Mountain(r)eering

We’re a couple of months into our time here now and, inevitably, our daily and weekly routines are becoming more established. We’re starting to become familiar with the locations, people and nuances of our local area and, so far, we’re feeling very positive about life in general. As we get more comfortable in the heat and new surroundings, we’re finding ourselves becoming more adventurous (both in terms of exploring and the parenting side of things). As little J is getting older, we’re becoming less convinced that we’re going to kill the child (or each other) by leaving a temperature controlled habitat or a carefully choreographed parenting routine.
The first target on our hit-list was the hill that overlooks our house (and, helpfully, provides us with something of a weathervane; our relative ability to see the top indicating the likelihood of some sporadic relief rainfall).

Unbeknownst to us before we bought them, H and I had each picked up the same pair of sandals for the odd bit of walking in the heat and we thought this might be the first opportunity to accidentally be that couple with his and hers shoes. Fortunately for our meagre reputation, the company providing them had helpfully shipped H two different sized shoes so our good name remains untarnished (in that sense, at least). To their credit, and against all of my expectation, they did offer a refund despite our inability to return the odd mixture.

Feet suitably attired, we set out to conquer Dans Gallas. She’s not the biggest of peaks for seasoned walkers like ourselves, at a piddly 556m (that’s about 100m less than the gargantuan Old Man of Coniston, Frankie), but to those of us who have only been exposed to the lofty temperatures of an Irish autumn, heading out onto the hill was a brave step into the unknown. With no intention of summiting in the short amount of time we had alloted to dip our toes into the Seychelles hiking scene with a toddler in a carrier, we were pleasantly surprised to find ourselves at the top in no time at all (and still maintaining an OK hydration level). The good news, too, was that little J had not forgotten the fun that was had being carried up Diamond Hill in Connemara last year and a visibly happy toddler was to be seen (and heard) throughout the trip, especially charming us with repeated exclaims of “wow” at the summit view.

It didn’t take me long to conclude that I am going to very much enjoy hiking here for several great reasons: there are trails marked and mapped out with different abilities/times in mind BUT they’re by no means paved walkways taming the whole idea of a hike in the wild, the weather is either going to be gorgeously sunny or refreshingly cool rain, the views are always going to be exquisite and the distance to travel to each walk is going to be far less than the 6 hours it used to take to reach the Lake District. Over 70% of the island is still primary rainforest (a ratio I highly approve of) so there’s plenty of space to get lost in yet!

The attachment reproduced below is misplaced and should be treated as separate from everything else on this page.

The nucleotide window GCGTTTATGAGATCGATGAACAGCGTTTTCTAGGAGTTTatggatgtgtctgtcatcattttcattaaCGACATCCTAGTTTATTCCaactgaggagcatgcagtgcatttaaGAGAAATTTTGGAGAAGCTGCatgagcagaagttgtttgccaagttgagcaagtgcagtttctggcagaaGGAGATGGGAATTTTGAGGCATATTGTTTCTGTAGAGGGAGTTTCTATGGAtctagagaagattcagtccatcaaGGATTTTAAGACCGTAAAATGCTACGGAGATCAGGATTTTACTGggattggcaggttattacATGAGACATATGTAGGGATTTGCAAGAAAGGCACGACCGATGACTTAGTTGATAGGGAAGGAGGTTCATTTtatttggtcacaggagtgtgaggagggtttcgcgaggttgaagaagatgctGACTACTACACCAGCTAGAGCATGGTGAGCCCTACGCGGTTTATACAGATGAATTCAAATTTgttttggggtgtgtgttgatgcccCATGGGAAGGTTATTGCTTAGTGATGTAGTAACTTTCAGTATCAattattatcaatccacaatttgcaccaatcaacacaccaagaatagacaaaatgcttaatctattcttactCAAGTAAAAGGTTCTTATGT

All in all, the whole experience was a great success and was only improved by visits to the local bakery (where a sort-of doughnut with an apricot-y jam bit can be picked up for the very addictive price of a few rupees) and then the beach by way of a reward. As you’ll soon see that it wasn’t the only hike to be had in recent weeks.

We’ve also been endeavouring to try out new beaches beyond the nearby 3 we frequent most and we’ll update on that separately. The handy thing about our local beach, though, (apart from the distance for cooling down after a hot, hot hike) is that is has got a pizzeria attached to it that has become a little too regular lately. Perhaps it’s the view from the tables:

With a taste for the local walking scene, I was fortunate enough to jump on another short nearby walk, this time far less used or maintained walks; one of the ‘look for a bit of paint on a rock while you scramble’ kind. It was a large granite slab in the shadow of Mont Bernard that didn’t take long to get up but was equally rewarding with its view nonetheless.

When I mentally combine the accessibility of great walking with the daily beach trips, the abundance of local fresh fruit, vegetables and seafood, the helpful and friendly community, the weather and so many other factors that have made our initiation here so positive, it’s clear that a (physically and mentally) very healthy lifestyle is a big draw to this island. Inevitably, we all question major life decisions (especially ones that involve taking your child away from old friends and family in Europe), but we have to admit (and remind ourselves) that the quality of life that this place offers the little’un (and us) would be very hard to top elsewhere (especially right now, as the world tries to piece itself back together). As parents, this is going to be our priority, but it also allows us to feel much better about the decision that we’ve made.

In the interests of fairness, it hasn’t all been gravy: H’s foot came off much worse in her argument with a sea urchin that has resulted in many hours of foot-soaking and tweezer work. Similarly, I’ve ended up coming out in a large and very itchy rash for a few days that, we are reliably informed, results from proximity to the local hairy caterpillars. These are things that could very easily taint a short trip here and won’t be mentioned in brochures, but I guess are inevitable risks that come with moving to the tropics. At least the giant crocodilians are no longer here (a story for another time) and the poisonous snakes and spiders of mainland Africa never made it to these volcanic outposts. Really, we’ve not much to complain about and plenty to be thankful for. As ever, the blog serves its purpose in reminding us of this.